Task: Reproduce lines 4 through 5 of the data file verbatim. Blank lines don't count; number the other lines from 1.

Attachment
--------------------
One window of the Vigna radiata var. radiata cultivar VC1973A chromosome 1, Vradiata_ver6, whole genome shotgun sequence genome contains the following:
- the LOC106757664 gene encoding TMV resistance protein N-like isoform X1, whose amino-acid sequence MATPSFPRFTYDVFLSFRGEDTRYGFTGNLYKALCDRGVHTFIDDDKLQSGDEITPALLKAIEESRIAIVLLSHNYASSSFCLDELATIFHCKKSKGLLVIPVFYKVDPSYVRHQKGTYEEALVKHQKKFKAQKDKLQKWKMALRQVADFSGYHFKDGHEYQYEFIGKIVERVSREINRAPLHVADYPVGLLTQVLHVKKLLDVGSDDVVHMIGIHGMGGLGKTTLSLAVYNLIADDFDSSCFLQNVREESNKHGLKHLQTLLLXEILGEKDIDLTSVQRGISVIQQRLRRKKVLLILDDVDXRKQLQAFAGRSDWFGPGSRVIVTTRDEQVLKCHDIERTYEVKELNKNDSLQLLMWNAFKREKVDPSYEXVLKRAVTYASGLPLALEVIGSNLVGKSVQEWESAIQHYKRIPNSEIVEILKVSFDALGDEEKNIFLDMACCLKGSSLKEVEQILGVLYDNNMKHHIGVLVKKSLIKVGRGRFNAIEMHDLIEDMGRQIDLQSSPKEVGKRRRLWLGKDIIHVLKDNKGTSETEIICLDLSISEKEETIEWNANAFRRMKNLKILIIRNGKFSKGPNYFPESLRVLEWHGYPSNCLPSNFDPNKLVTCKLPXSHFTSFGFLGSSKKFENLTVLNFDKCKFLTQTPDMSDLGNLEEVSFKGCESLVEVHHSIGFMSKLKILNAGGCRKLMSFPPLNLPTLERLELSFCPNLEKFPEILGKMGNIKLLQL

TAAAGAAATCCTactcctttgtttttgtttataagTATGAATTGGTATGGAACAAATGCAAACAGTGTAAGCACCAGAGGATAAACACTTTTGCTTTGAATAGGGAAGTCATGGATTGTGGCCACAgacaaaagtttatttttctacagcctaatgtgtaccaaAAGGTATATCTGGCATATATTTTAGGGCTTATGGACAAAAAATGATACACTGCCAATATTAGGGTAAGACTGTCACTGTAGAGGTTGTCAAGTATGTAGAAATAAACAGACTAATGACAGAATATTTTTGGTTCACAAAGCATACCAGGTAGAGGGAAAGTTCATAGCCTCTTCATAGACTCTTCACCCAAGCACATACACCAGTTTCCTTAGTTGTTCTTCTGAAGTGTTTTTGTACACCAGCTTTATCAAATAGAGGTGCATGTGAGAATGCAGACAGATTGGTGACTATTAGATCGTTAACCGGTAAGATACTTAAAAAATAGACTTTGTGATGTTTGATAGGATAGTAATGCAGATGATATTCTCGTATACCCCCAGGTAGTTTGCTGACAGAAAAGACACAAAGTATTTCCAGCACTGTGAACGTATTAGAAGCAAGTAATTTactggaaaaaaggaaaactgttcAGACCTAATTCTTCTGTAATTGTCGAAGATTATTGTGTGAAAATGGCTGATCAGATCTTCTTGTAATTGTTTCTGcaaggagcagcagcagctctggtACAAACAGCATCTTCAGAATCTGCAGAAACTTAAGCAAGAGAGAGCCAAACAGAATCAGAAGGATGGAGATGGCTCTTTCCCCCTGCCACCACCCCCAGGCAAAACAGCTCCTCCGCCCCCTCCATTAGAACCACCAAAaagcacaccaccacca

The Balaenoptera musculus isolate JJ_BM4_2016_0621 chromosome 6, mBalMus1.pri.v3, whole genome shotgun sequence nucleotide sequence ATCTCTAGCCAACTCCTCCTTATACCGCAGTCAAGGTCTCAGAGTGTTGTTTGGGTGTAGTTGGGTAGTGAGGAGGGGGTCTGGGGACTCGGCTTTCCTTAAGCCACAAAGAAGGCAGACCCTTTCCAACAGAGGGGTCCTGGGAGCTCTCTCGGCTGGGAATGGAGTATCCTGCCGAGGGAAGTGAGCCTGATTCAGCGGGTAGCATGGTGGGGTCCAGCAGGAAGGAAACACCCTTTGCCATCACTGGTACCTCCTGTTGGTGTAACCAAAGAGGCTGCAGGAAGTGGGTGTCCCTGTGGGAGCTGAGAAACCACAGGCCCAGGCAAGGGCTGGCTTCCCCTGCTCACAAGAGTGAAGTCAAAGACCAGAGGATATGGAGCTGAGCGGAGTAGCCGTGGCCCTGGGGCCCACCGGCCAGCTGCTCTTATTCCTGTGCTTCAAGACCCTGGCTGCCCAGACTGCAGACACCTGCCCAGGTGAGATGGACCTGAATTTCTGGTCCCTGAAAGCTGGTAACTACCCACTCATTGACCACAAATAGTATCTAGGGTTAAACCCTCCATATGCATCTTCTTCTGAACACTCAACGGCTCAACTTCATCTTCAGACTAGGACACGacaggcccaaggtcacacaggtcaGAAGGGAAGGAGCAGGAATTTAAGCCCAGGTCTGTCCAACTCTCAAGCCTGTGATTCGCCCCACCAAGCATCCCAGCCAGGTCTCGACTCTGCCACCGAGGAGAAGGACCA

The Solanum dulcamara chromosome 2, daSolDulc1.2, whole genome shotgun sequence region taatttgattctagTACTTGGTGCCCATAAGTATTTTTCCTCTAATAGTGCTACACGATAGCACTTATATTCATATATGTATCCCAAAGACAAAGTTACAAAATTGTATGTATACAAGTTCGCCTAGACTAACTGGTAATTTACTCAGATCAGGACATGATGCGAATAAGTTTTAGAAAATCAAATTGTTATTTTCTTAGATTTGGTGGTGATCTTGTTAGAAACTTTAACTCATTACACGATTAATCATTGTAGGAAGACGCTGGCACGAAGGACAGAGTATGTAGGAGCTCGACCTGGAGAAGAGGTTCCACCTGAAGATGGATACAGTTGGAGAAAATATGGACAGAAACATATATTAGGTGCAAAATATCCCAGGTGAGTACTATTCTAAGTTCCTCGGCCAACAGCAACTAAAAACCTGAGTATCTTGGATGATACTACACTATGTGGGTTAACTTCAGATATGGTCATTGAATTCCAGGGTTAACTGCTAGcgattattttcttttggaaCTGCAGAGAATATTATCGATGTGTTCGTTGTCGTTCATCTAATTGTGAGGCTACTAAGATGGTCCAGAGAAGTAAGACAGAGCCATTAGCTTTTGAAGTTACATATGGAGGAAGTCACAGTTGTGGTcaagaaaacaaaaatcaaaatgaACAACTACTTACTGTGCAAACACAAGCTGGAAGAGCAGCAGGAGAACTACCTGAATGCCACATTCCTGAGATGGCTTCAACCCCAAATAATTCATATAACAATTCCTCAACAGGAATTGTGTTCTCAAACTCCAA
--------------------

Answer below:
The Balaenoptera musculus isolate JJ_BM4_2016_0621 chromosome 6, mBalMus1.pri.v3, whole genome shotgun sequence nucleotide sequence ATCTCTAGCCAACTCCTCCTTATACCGCAGTCAAGGTCTCAGAGTGTTGTTTGGGTGTAGTTGGGTAGTGAGGAGGGGGTCTGGGGACTCGGCTTTCCTTAAGCCACAAAGAAGGCAGACCCTTTCCAACAGAGGGGTCCTGGGAGCTCTCTCGGCTGGGAATGGAGTATCCTGCCGAGGGAAGTGAGCCTGATTCAGCGGGTAGCATGGTGGGGTCCAGCAGGAAGGAAACACCCTTTGCCATCACTGGTACCTCCTGTTGGTGTAACCAAAGAGGCTGCAGGAAGTGGGTGTCCCTGTGGGAGCTGAGAAACCACAGGCCCAGGCAAGGGCTGGCTTCCCCTGCTCACAAGAGTGAAGTCAAAGACCAGAGGATATGGAGCTGAGCGGAGTAGCCGTGGCCCTGGGGCCCACCGGCCAGCTGCTCTTATTCCTGTGCTTCAAGACCCTGGCTGCCCAGACTGCAGACACCTGCCCAGGTGAGATGGACCTGAATTTCTGGTCCCTGAAAGCTGGTAACTACCCACTCATTGACCACAAATAGTATCTAGGGTTAAACCCTCCATATGCATCTTCTTCTGAACACTCAACGGCTCAACTTCATCTTCAGACTAGGACACGacaggcccaaggtcacacaggtcaGAAGGGAAGGAGCAGGAATTTAAGCCCAGGTCTGTCCAACTCTCAAGCCTGTGATTCGCCCCACCAAGCATCCCAGCCAGGTCTCGACTCTGCCACCGAGGAGAAGGACCA

The Solanum dulcamara chromosome 2, daSolDulc1.2, whole genome shotgun sequence region taatttgattctagTACTTGGTGCCCATAAGTATTTTTCCTCTAATAGTGCTACACGATAGCACTTATATTCATATATGTATCCCAAAGACAAAGTTACAAAATTGTATGTATACAAGTTCGCCTAGACTAACTGGTAATTTACTCAGATCAGGACATGATGCGAATAAGTTTTAGAAAATCAAATTGTTATTTTCTTAGATTTGGTGGTGATCTTGTTAGAAACTTTAACTCATTACACGATTAATCATTGTAGGAAGACGCTGGCACGAAGGACAGAGTATGTAGGAGCTCGACCTGGAGAAGAGGTTCCACCTGAAGATGGATACAGTTGGAGAAAATATGGACAGAAACATATATTAGGTGCAAAATATCCCAGGTGAGTACTATTCTAAGTTCCTCGGCCAACAGCAACTAAAAACCTGAGTATCTTGGATGATACTACACTATGTGGGTTAACTTCAGATATGGTCATTGAATTCCAGGGTTAACTGCTAGcgattattttcttttggaaCTGCAGAGAATATTATCGATGTGTTCGTTGTCGTTCATCTAATTGTGAGGCTACTAAGATGGTCCAGAGAAGTAAGACAGAGCCATTAGCTTTTGAAGTTACATATGGAGGAAGTCACAGTTGTGGTcaagaaaacaaaaatcaaaatgaACAACTACTTACTGTGCAAACACAAGCTGGAAGAGCAGCAGGAGAACTACCTGAATGCCACATTCCTGAGATGGCTTCAACCCCAAATAATTCATATAACAATTCCTCAACAGGAATTGTGTTCTCAAACTCCAA